Ogoni Activists' Widows Want Compensation From Shell
The evil that men do live long after them, it is said.
In 1995, the military regime of Sani Abacha executed 9 Ogoni men in Niger Delta who were protesting the activities of oil companies in the region.
22 years after, widows of four of the nine men have filed a civil lawsuit seeking compensation and an apology from Royal Dutch Shell.
They allege that Shell was complicit in Abacha’s military crackdown, providing support to the military which ultimately led to the executions of the men known as the Ogoni 9.
This is according to a court summon filed in a court in The Hague, Netherlands.
The four widows' civil case was filed by human rights law firm, Prakken d'Oliveira with the support of Amnesty International on behalf of Esther Kiobel, Victoria Bera, Blessing Eawo and Charity Levula.
The summon did not specify how much compensation they are seeking.
"Shell and the military regime formed an alliance in the events leading to the deaths of the Ogoni 9.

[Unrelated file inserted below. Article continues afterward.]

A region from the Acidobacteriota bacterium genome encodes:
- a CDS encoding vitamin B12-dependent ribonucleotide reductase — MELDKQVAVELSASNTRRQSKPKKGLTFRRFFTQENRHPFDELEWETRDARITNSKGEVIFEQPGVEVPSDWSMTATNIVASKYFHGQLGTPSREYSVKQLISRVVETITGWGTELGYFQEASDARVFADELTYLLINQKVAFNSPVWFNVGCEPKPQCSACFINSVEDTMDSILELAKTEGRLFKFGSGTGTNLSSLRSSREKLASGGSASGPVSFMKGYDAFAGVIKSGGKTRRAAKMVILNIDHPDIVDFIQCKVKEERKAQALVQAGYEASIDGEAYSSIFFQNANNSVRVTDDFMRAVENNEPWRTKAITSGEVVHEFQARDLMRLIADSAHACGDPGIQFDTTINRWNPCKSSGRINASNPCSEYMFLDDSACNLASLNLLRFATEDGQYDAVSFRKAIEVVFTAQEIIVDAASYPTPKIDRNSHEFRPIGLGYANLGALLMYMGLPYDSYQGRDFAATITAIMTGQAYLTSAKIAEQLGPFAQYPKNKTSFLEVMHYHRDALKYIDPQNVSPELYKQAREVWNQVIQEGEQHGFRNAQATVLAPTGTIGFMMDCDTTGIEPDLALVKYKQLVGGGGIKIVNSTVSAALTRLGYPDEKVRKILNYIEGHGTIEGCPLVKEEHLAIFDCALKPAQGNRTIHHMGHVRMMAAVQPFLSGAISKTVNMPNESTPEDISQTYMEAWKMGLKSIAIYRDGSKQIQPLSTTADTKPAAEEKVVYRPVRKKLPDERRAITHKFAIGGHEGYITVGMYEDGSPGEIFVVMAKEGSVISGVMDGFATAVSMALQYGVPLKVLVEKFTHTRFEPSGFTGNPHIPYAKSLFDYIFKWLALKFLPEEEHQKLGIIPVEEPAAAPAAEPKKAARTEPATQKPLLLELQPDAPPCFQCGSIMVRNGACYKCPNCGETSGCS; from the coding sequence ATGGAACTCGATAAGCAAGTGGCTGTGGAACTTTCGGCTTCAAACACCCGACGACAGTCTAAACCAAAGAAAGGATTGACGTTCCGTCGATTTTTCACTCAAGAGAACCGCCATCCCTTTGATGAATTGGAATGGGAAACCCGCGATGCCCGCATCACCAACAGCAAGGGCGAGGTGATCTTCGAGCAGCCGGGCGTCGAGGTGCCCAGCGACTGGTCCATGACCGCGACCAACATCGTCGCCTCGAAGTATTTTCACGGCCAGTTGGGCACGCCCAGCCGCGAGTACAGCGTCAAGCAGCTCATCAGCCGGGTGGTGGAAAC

"Their relationship was one of mutual dependence: the Nigerian state was dependent on the income from oil that Shell generated; in turn, Shell was dependent on the benevolence and protection of the regime to pursue its activities in Nigeria and in this way realise a substantial part of its turnover," the summon said.
But Shell, the largest oil producer in Nigeria, has repeatedly denied any involvement in the executions of the 9 men or the government's response to the unrest.
"We have always denied, in the strongest possible terms, the allegations made by the plaintiffs in this tragic case," Shell said in a statement.
"SPDC (Shell Petroleum Development Company of Nigeria) did not collude with the authorities to suppress community unrest and in no way encouraged or advocated any act of violence in Nigeria. In fact, the company believes that dialogue is the best way to resolve disputes," the statement added.